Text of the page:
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Publication numberUS8018333 B2
Publication typeGrant
Application numberUS 12/648,498
Publication dateSep 13, 2011
Filing dateDec 29, 2009
Priority dateMar 31, 2006
Also published asUS7671732, US20100107192
Publication number12648498, 648498, US 8018333 B2, US 8018333B2, US-B2-8018333, US8018333 B2, US8018333B2
InventorsDeWayne Allan Sennett, Brian Kevin Daly
Original AssigneeAt&T Mobility Ii Llc
Export CitationBiBTeX, EndNote, RefMan
External Links: USPTO, USPTO Assignment, Espacenet
Emergency alert notification for the hearing impaired
US 8018333 B2
Abstract
An indication of an emergency alert message is provided to a user, potentially having a disability, via a networked enabled portable device. The emergency alert message is provided via sign language video images indicative of the emergency alert. A notification makes the user aware when broadcast emergency alerts are issued. In various embodiments, the portable device is enabled to receive information about an emergency alert broadcast of which the potentially disabled user should be aware, e.g., from the EAS, and to notify the user of the emergency alert. The user can be automatically taken to the emergency alert information by having the portable device automatically tune to the emergency broadcast information, the user can optionally retrieve the emergency information by tuning to the emergency broadcast channel, and/or the user can otherwise be presented with a reference to the emergency data, such as a link to the information.
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Claims(15)
1. A method for providing an emergency message, the method comprising:
receiving a message indicative of an emergency;
selecting content for extraction from the message;
extracting the selected content from the message;
retrieving a plurality of video clips, each of the plurality of video clips representative of at least a portion of the extracted content;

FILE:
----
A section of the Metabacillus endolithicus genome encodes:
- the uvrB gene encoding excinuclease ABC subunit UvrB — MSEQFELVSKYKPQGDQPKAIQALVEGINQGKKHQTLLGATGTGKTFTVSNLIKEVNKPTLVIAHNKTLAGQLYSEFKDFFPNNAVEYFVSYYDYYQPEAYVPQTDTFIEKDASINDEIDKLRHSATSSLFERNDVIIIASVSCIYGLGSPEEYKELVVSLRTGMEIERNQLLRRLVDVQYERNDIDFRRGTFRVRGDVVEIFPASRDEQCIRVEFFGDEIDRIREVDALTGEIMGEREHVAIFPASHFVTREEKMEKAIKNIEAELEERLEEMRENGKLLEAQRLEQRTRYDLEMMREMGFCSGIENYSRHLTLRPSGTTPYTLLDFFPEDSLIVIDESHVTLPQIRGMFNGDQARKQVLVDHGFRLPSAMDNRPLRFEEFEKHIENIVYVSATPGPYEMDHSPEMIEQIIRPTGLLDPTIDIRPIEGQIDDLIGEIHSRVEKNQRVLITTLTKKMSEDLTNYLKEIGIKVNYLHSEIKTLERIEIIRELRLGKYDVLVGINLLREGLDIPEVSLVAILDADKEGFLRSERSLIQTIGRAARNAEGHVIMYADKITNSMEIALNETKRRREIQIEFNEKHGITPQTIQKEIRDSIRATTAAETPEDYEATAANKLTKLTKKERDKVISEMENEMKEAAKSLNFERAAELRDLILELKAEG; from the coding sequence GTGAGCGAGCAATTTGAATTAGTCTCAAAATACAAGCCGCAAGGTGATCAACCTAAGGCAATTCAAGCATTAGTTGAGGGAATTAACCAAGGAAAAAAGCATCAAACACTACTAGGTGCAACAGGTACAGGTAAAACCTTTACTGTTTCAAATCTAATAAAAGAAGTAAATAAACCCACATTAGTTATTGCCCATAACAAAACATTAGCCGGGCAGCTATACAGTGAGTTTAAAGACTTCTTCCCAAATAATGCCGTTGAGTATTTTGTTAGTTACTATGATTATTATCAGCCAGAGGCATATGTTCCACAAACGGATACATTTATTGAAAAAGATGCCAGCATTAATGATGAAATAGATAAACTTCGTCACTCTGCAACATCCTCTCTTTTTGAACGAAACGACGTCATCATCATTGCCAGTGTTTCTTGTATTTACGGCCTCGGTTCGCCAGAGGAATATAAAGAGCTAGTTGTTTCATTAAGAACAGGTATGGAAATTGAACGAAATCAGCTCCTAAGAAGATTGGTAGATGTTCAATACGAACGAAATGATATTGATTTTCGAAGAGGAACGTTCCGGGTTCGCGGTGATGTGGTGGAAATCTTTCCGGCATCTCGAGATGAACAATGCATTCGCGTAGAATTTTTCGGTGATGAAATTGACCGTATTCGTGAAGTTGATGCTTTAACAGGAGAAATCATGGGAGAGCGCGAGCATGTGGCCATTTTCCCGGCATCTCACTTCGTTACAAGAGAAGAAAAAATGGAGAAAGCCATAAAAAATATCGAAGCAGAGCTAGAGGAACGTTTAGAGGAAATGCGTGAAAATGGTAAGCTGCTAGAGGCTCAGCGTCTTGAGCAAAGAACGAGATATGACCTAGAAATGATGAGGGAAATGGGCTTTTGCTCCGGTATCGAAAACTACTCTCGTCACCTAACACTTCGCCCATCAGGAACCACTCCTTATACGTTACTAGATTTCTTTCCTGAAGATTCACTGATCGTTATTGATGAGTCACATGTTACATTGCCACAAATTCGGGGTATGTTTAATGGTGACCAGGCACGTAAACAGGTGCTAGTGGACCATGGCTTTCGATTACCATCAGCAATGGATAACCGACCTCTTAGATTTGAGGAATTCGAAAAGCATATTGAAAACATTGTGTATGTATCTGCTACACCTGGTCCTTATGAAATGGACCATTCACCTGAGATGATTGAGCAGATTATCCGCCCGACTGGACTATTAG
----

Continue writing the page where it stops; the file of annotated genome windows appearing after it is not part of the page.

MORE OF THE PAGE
combining the plurality of video clips; and
providing the combined video clips and the message in accordance with an alert messaging scheme.
2. The method of claim 1, wherein each of the plurality of video clips comprises a translation of a respective portion of the extracted content.
3. The method of claim 2, wherein the translations are sign language translations.
4. The method of claim 1, wherein the content is selected in accordance with the alert messaging scheme.
5. The method of claim 1, wherein the extracted content comprises an entirety of the message.
6. A network enabled alerting device comprising:
a line interface configured to receive a message from an alerting service; and
an alerting processor configured to:
select content for extraction from the message;
extract the selected content from the message;
retrieve a plurality of video clips, each of the plurality of video clips representative of at least a portion of the extracted content;
combine the plurality of video clips; and
provide the combined video clips and the message in accordance with an alert messaging scheme.
7. The device of claim 6, wherein each of the plurality of video clips comprises a translation of a respective portion of the extracted content.
8. The device of claim 7, wherein the translations are sign language translations.
9. The device of claim 6, wherein the content is selected in accordance with the alert messaging scheme.
10. The device of claim 6, wherein the extracted content comprises an entirety of the message.
11. A computer readable storage medium with computer executable instructions stored thereon that, when executed by a processor, perform a method for providing an emergency message, the method comprising:
receiving a message indicative of an emergency;
selecting content for extraction from the message;
extracting the selected content from the message;
retrieving a plurality of video clips, each of the plurality of video clips representative of at least a portion of the extracted content;
combining the plurality of video clips; and
providing the combined video clips and the message in accordance with an alert messaging scheme.
12. The computer readable storage medium of claim 11, wherein each of the plurality of video clips comprises a translation of a respective portion of the extracted content.
13. The computer readable storage medium of claim 12, wherein the translations are sign language translations.
14. The computer readable storage medium of claim 11, wherein the content is selected in accordance with the alert messaging scheme.
15. The computer readable storage medium of claim 11, wherein the extracted content comprises an entirety of the message.
Description
CROSS REFERENCE TO RELATED APPLICATIONS

This application is a continuation of U.S. patent application Ser. No. 11/553,200, filed Oct. 26, 2006, which issued as U.S. Pat. No. 7,671,732 and is a continuation-in-part of U.S. patent application Ser. No. 11/472,085, filed Jun. 21, 2006, which claims priority to U.S. provisional patent application No. 60/788,272, filed Mar. 31, 2006. U.S. patent application Ser. Nos. 11/553,200 and 11/472,085, and U.S. provisional patent application No. 60/788,272 are incorporated herein by reference in their entirety.